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VENTURA COUNTY NEWS

Big Expansion of Marine Haven Considered

Environment: Possible quadrupling of Channel Islands sanctuary alarms commercial fishermen.

May 31, 2000|AARON SANDERFORD | TIMES STAFF WRITER

OXNARD — A plan that could extend the boundaries of Channel Islands National Marine Sanctuary all the way to the beach is causing alarm among commercial fishermen and harbor operators who worry the action could threaten their livelihoods.

The federal Sanctuary Advisory Council discussed five preliminary options to expand the protected waters at a workshop Tuesday in Oxnard.

Proposals range from a simple squaring of existing boundaries to a sweeping plan to include an additional 5,096 square miles, from the shores of Point Sal, which is northwest of Lompoc, continuing southeast to Point Mugu and south to Santa Barbara Island. The 1,658-square-mile sanctuary now borders the five protected islands.

The workshop focused on the council's recent research, which studied waters near the sanctuary, to help the council decide whether any additional waters warrant inclusion and which should be omitted from revised boundaries.

The council's 20 members serve three-year terms and provide advice on issues of marine resource education, protection and research. They will recommend an expansion plan to Channel Islands Marine Sanctuary administrators.

Waters within the sanctuary are more rigorously protected against pollution, oil drilling, and the dumping of anything other than fish, bait, water and waste incidental to boating use.

"My opinion probably isn't any different than any of the other guys'," Oxnard fisherman James McClelland said in a telephone interview. "We're all scared to death of it; we don't feel like we have any chance to fight it."

The proposed expansion of boundaries is different than the establishment of stricter "no-take zones," which prohibit all commercial and sport fishing, said council Chairman Craig Fusaro. A few no-take zones now exist within sanctuary boundaries, so expansion of the sanctuary does open the possibility of further restrictions, he said.

"Most of the targeted areas are closer to the islands," he said. "But it looks to me inevitable that some [new] areas will be designated as no-fishing zones."

Although limited expansion of no-take zones is likely, Fusaro said, a decision is months away at the earliest. Designating the no-take zones within sanctuary waters is done by the Marine Reserve Working Group, a different delegation.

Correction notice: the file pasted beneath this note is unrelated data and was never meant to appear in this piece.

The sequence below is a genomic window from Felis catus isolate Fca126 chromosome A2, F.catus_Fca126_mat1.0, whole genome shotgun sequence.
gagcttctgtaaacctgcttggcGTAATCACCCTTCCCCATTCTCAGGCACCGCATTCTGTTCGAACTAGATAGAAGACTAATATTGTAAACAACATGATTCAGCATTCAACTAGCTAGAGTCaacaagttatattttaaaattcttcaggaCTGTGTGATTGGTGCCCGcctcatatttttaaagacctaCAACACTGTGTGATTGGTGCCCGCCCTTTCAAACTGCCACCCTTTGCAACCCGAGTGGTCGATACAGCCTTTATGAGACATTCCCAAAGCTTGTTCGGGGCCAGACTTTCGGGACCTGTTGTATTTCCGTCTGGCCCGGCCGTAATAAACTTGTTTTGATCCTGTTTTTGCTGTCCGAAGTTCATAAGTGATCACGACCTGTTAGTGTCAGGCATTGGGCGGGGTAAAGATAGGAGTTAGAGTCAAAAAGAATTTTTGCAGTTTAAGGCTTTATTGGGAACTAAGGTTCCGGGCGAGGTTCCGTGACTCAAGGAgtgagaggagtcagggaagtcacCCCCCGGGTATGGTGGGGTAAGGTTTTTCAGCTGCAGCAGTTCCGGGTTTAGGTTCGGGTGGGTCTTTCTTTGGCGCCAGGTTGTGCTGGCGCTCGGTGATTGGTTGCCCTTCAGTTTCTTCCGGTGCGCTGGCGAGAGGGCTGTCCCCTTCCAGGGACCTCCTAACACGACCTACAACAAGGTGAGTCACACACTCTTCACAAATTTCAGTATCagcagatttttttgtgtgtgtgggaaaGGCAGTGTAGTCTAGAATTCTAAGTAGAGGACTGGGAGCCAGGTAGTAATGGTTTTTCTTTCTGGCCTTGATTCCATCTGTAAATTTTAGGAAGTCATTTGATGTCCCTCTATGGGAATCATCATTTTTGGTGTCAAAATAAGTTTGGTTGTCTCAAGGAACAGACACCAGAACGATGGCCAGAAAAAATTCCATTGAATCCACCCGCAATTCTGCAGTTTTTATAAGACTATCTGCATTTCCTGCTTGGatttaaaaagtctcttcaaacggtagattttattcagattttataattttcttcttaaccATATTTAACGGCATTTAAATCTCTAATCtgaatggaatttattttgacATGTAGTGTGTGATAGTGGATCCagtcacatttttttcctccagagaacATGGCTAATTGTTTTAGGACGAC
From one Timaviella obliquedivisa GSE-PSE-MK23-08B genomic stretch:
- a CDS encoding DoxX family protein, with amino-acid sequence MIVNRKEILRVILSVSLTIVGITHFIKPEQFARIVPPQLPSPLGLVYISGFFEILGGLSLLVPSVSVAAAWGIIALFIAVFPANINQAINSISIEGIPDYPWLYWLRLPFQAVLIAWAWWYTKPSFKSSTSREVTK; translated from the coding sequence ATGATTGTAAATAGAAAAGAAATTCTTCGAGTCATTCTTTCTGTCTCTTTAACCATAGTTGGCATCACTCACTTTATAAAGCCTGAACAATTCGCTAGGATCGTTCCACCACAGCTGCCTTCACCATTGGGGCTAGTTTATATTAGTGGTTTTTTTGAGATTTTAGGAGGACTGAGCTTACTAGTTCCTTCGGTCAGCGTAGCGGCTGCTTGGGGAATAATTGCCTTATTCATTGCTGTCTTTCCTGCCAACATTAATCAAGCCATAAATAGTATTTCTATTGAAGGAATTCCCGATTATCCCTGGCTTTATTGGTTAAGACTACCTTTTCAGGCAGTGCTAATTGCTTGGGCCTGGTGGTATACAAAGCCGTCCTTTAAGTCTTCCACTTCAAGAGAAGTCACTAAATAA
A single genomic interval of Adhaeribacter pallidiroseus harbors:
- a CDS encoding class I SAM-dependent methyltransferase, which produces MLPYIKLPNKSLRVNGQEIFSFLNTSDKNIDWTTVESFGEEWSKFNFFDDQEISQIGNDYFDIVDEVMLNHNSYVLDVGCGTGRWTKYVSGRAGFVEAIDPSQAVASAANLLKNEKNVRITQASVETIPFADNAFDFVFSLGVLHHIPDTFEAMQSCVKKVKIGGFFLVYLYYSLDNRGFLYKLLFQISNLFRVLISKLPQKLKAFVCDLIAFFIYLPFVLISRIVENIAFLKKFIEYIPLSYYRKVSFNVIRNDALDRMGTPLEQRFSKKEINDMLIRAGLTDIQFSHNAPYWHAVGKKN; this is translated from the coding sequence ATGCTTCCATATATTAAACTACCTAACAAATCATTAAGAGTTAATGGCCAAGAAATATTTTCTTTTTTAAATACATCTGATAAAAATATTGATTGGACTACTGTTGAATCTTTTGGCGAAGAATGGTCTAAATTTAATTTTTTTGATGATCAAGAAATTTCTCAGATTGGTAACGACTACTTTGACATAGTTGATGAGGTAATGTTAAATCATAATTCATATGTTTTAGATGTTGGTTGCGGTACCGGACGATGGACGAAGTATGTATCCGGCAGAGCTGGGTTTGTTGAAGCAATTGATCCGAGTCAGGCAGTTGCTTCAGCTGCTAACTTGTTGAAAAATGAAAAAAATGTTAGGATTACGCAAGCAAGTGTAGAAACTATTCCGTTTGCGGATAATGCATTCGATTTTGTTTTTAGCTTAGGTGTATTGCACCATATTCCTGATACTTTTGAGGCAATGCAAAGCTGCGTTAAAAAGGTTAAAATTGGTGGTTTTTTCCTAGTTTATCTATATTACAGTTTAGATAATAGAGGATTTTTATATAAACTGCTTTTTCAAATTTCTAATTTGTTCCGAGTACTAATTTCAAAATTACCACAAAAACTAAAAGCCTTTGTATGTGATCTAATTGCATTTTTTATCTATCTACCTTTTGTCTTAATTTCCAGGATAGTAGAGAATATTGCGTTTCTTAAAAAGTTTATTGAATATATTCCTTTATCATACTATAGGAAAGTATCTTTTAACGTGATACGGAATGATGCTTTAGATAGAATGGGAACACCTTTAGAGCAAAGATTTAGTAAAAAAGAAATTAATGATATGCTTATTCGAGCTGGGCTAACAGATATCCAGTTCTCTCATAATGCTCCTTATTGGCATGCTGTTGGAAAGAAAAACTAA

Still, the prospect of additional regulation has members of Ventura County's commercial fishing community nervous, though some of them hope that expanded protections could help replenish depleted stocks of urchins and other sea life.

Council member Bruce Steele, who represents commercial fishing interests on the panel, said boundary expansion could benefit the environment--but at a cost.

"These sorts of things can actually control the impact of man on these areas and save the fish population from falling too low," he said. "But they can also cost people their livelihoods if the area is too restricted."

Fusaro said the goal is to protect more of the waters that have a direct influence on the ecosystem of the Channel Islands sanctuary. He added that sanctuary officials have an opportunity to offer monitoring and enforcement assistance to regional clean-water efforts.

As evidence, he cited water-improvement efforts near Monterey, where a larger protected area allowed a sanctuary to help with clean-water efforts, even inland.

Lt. Cmdr. Matthew Pickett, manager of the Channel Islands sanctuary, said his office had not yet decided on a preferred expansion plan. His office will probably select a preferred option sometime late this year, he said, once the advisory council submits a more polished draft of alternatives in July.

"We want some sensible alternatives, and something like going into the coast could help us tremendously in terms of awareness," he said. "It is simple stakeholder involvement, because going to the beach would be visiting the sanctuary."

FYI

The next public meeting on the issue is scheduled June 14 at the Goleta Valley Community Center, 5679 Hollister Ave., Goleta, beginning at 9 a.m. For further details, contact the sanctuary office at 966-7107 or visit the sanctuary Web site at www.cinms.nos.noaa.gov/nmpreserves.html.

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